My first take on The Creator was that it was written as the PR that Artificial Intelligence desperately needs right now. ChatGPT is being heralded as the biggest threat to writing and critical thinking anywhere. WGA and SAG-Aftra contract negotiations were and still are stalled by the question of how AI will figure into future Hollywood productions and how that will impact the role and compensation of artists up and down the slate. To be frank, AI hasn’t been having the best year, at least not in creative circles. The Creator enters into this landscape—and I don’t think that this is a spoiler—urging us to see AI differently.
In the vein of its AI-related filmic ancestors, like I, Robot, Ex Machina, and Her, The Creator encourages audiences to see the human in the machine and to ponder questions such as at what point does machine sentience also necessitate human rights protections. While there is a lot to be said for how the film enters into the cinematic dialogue on AI, there’s another Will Smith movie invoked by The Creator that provides an entirely different slate of provocative comparisons: Independence Day. (From here, spoilers will abound, so proceed at your own discretion).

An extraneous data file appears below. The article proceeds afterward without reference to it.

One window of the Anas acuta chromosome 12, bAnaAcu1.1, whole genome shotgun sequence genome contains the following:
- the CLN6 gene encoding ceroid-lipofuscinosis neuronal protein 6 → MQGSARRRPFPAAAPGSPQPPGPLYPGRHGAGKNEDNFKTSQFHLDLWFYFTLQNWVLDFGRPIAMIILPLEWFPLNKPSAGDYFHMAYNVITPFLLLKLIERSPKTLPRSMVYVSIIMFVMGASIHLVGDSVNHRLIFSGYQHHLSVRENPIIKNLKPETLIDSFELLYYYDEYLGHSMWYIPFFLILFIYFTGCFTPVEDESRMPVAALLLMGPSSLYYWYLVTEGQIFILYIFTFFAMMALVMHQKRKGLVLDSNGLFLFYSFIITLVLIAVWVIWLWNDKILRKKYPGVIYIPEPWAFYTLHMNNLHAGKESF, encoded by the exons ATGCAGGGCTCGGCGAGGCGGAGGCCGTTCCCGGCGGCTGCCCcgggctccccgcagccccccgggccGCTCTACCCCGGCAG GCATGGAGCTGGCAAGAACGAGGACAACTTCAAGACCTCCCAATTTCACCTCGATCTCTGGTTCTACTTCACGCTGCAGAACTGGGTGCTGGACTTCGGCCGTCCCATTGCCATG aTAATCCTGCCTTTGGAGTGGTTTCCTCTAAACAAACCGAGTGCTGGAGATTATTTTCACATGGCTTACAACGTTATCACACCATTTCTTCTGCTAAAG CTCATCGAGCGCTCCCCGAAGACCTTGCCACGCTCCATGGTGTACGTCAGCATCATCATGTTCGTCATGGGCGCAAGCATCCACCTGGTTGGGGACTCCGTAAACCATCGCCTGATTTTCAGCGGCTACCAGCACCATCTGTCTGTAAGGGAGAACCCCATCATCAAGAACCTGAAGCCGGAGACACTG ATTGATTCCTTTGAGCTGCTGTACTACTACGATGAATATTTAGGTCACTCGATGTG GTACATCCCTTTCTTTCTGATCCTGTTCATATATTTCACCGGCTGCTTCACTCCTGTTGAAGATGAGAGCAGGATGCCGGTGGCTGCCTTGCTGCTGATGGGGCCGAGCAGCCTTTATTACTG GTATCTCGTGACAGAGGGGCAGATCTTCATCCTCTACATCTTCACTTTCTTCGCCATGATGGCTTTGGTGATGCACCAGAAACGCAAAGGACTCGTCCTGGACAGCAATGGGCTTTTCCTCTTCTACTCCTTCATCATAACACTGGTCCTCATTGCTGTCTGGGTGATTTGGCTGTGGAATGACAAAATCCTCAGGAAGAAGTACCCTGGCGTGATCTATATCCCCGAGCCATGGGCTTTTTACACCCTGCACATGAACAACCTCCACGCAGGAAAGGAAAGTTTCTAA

But L. M., you say, what does one of the top-grossing alien invasion films of all time have to do with a movie about AI? I would wager before the question even fully forms, you are already making the connections. So many alien films are, at their core, projected white anxiety tales around the possibility of sharing the same fates of displacement, subjugation, and extermination, which they have wrought for more than half a millennium as global colonizers.